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  1. But that doesn't explain why the menu has both a paella and an arroz de Carabineros.
  2. I'm going to Valencia next month and was reading some menus. I came across a restaurant that has 'Paella de Carabineros' and something else called 'Arroz de Carabineros'. They're exactly the same price. What exactly is the difference? Am I right in thinking that the arroz is a soupy risotto style?
  3. stephen129

    Online Japanese food stores

    Sorry, forgot to mention. England.
  4. stephen129

    Online Japanese food stores

    Does anyone have any experience of buying from any online Japanese food shops? I'm looking for things like mirin, eel sauce, Japanese mayo, bulldog sauce, Japanese curry, furikake, seaweed etc. I've bought from Wing Yip before but they're more focused on Chinese cuisine.
  5. stephen129

    Dinner! 2014 (Part 1)

    Cheese and cranberry sauce toastie Jerk pork belly, roasted onions Bucatini with mascarpone, cream sauce and Portobello mushrooms Braised pork belly, Chinese black vinegar, garlic Teriyaki chicken, carrot and celery salad with crispy herbs, sesame, ginger dressing Steamed sea bass with ginger spring onion, pak choi Bacon cheeseburger, Sriracha mayo
  6. stephen129

    Dinner! 2013 (Part 6)

    Mushy peas are a traditional accompaniment to fish and chips, it's basically what it sounds like, mashed up peas with some butter, salt, pepper and mint. Think of it like a very coarse pea puree.
  7. stephen129

    Dinner! 2013 (Part 5)

    Are you a professional out of interest, or just a very enthusiastic/talented home cook? Thanks, Stephen. I'm not a professional. I just enjoy cooking and eating. Honestly, a lot of your food wouldn't look out of place in a 2/3 Michelin starred kitchen.
  8. stephen129

    Madrid Recommendations

    I was in Madrid last year, my favourite meal was at La Gambinoteca (modern tapas). It was featured on Anthony Bourdain. The foie with bruleed pineapple was good as was the scallops on bread with roasted peppers. Also someone on the menu called 'seafood rice' which sounded a bit boring, turned out to be amazingly flavourful. It didn't have any pieces of seafood on it, but it was clearly cooked in a very good shellfish stock. Mercado San Miguel is cool for foodie stuff. Basically just watch Anthony Bourdain in Madrid if you haven't already. I really regret not going to DiverXO.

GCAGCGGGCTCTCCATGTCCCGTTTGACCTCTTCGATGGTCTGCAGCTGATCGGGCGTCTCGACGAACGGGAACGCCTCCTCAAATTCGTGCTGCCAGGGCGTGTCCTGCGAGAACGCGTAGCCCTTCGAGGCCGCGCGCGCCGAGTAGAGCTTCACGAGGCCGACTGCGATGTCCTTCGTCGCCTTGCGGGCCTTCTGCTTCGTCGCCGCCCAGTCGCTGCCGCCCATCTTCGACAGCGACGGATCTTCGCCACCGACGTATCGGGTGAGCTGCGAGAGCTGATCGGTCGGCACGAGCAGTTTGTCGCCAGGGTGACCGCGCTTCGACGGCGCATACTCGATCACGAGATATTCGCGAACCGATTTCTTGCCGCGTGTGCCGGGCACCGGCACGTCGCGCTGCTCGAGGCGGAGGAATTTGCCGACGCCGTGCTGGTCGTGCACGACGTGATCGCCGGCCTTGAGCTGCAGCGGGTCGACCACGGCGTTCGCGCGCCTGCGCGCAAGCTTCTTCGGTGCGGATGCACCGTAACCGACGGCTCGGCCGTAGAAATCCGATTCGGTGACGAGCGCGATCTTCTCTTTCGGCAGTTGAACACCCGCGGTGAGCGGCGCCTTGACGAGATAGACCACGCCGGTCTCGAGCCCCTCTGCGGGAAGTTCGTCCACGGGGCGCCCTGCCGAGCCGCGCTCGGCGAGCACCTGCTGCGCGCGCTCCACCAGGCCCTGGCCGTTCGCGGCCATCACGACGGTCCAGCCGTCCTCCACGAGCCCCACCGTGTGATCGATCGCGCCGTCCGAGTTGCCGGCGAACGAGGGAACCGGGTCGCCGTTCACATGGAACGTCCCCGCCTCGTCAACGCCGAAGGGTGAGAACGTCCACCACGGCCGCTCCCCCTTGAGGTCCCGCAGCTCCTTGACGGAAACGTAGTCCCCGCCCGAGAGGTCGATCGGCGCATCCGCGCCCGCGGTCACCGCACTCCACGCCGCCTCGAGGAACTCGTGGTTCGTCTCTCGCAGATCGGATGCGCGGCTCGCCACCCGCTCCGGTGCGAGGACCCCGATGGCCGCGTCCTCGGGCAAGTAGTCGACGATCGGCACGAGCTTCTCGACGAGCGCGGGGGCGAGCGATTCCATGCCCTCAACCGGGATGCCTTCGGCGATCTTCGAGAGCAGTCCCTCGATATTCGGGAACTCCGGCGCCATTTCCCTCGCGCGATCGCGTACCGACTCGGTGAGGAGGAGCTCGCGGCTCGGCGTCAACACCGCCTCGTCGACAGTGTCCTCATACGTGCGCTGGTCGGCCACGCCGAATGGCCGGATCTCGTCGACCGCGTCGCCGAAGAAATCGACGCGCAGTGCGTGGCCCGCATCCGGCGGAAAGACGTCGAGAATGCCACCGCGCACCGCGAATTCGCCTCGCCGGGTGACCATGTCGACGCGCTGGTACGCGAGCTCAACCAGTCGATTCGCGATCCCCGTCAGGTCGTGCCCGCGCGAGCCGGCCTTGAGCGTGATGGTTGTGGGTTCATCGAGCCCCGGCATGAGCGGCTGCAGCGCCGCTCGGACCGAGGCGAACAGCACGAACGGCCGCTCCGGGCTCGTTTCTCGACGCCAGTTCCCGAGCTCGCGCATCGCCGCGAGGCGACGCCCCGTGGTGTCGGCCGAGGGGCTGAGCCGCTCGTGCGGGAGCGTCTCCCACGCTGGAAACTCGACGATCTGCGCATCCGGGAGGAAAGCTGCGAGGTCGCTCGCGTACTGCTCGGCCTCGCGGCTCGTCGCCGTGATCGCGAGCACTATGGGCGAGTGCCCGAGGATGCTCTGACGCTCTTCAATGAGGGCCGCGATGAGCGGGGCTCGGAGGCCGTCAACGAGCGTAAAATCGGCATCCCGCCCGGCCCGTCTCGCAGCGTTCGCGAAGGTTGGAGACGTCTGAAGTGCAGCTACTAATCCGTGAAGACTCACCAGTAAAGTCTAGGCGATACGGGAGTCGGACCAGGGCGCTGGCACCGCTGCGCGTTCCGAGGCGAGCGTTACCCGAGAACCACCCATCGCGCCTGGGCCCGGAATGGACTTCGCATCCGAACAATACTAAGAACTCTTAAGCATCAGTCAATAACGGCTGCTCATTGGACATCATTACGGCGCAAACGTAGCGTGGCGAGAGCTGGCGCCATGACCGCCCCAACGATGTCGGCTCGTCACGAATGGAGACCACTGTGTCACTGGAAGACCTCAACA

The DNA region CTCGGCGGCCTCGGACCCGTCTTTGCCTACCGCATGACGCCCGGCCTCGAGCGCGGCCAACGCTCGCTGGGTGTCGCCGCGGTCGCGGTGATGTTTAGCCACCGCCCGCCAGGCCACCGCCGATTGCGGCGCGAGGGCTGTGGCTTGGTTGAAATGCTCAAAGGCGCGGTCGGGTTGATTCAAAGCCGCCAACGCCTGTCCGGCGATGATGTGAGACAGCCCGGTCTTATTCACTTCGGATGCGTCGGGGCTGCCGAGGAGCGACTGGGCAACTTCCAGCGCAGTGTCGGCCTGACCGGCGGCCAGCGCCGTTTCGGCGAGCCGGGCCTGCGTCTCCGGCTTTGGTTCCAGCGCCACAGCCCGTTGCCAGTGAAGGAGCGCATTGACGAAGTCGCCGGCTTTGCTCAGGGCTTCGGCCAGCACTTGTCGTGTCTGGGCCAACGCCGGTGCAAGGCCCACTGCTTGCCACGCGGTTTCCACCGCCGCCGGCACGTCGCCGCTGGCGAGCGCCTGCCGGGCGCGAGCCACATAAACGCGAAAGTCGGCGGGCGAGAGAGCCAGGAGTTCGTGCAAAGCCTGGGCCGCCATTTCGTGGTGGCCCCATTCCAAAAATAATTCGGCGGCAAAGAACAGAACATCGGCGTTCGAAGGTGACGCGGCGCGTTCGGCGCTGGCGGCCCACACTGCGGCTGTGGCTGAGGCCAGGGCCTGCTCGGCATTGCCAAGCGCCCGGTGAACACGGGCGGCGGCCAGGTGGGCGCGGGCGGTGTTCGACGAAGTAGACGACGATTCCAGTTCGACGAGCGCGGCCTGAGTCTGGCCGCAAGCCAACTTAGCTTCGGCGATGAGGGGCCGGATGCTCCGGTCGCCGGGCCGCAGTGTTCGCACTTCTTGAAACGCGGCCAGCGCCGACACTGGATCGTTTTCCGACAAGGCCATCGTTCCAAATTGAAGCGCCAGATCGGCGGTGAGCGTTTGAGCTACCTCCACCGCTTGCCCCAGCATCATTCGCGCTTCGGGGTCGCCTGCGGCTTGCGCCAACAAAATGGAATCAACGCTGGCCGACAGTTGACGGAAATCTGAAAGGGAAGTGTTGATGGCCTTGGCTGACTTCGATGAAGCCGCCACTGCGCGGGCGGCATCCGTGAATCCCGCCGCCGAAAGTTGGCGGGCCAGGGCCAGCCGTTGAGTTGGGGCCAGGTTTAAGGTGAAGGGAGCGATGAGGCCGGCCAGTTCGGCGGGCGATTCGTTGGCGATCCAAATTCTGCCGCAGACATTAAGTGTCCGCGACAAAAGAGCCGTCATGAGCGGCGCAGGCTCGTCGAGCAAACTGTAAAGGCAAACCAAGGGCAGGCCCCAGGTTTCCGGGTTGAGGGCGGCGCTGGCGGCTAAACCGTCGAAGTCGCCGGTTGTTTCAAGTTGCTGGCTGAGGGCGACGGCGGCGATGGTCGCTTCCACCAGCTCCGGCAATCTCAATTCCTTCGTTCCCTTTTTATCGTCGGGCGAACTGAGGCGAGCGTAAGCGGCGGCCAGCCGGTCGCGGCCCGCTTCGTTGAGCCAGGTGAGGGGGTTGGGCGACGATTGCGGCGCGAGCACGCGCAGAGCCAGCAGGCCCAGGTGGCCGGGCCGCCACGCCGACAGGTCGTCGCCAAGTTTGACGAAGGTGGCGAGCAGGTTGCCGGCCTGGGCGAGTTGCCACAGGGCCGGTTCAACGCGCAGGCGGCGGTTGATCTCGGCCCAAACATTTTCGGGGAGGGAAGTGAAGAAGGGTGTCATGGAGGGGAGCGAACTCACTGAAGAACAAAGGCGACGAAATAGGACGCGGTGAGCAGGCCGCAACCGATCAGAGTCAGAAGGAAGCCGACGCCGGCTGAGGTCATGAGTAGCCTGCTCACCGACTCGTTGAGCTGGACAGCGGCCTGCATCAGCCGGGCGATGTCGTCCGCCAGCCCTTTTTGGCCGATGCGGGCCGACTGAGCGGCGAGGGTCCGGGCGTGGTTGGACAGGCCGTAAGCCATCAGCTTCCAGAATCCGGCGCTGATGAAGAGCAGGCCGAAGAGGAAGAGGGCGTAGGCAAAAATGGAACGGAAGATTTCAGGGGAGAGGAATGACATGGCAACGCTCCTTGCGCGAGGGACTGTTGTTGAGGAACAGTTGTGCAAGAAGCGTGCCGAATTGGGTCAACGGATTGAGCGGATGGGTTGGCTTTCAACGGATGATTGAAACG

9. stephen129

    Dinner! 2013 (Part 5)

    Very impressive Max. Are you a professional out of interest, or just a very enthusiastic/talented home cook?
  10. stephen129

    China, a Year of Dining

    Thanks so much for sharing Basquecook, this is making me want to go to mainland China so much. It's 5am in London and I'm starving thanks to this thread. Luckily I'm off to Hong Kong in a few weeks so I'll get my Asian food fix there.
  11. stephen129

    Dinner! 2013 (Part 5)

    Ann that looks awesome. I've never tried this tbq sauce you speak of. Am I right in thinking it's a mustardy bbq sauce? Unfortunately in England, even London, there is a serious lack of good American barbecue, but I would definitely eat at your restaurant if you ever opened one up =). I love the idea of smoking my own food, salmon, brisket, sausage etc but I've never got round to it. I've read about liquid smoke, but I've never seen it in the UK. Does it impart a decent smokey flavour?
  12. stephen129

    Dinner! 2013 (Part 5)

    Hello! It was a prepared one (and not a particularly good one if I'm completely honest, I had to do a lot of work to get the flavours to balance), I've never got round to making my own actually, I find the ingredients fairly expensive. Just a few sticks of lemon grass was £1.50 in the supermarket and the pre-made paste was £1.79 from an Asian supermarket. I often make half-prepared food, for example I'll get a jar of curry sauce and 'pimp' it up with my own spices, flavourings etc. Other times as with the Peri Peri chicken and ragu I cook completely scratch. Depends how I'm feeling tbh. Although I like to go to the effort of making tasty food, I'm not the type to spend 8 hours putting together 8 separate components for one high end restaurant style dish. I like food that has a good taste to effort ratio, like a simple roast chicken with roasting juices mixed in chicken stock, white wine and a bit of marmalade for sweetness. When I say 'molasses' it wasn't the American style molasses which resembles British black treacle. It was a kind of dark brown sugar I had lying around in my house that called itself molasses. It was incorporated exactly like you mention. I just browned it off with the chicken at the start and then deglazed with rum. The dish overall is fairly sweet, it also has lime juice and lime zest in it. It's my own version of this recipe. I don't have a sweet tooth, so often find myself using sugar in my savoury dishes. I love fruit with meat for example.
  13. stephen129

    Dinner! 2013 (Part 5)

    Thai Green Curry with chicken, purple aubergines and pineapple Nasi Goreng with shrimp, fried egg and kecap manis Fettuccine alla ragu Little gem wedge salad with shallots, anchovies and anchovy dressing Slow cooked minted lamb curry, paratha, mint raita, lime pickle, mango chutney Spatchcocked chicken with homemade Peri Peri sauce and roasted onions Apple Charlotte with cinnamon and cream Asian style salmon with choi sum in chilli bean sauce Caribbean brown chicken stew with molasses, scotch bonnets and rum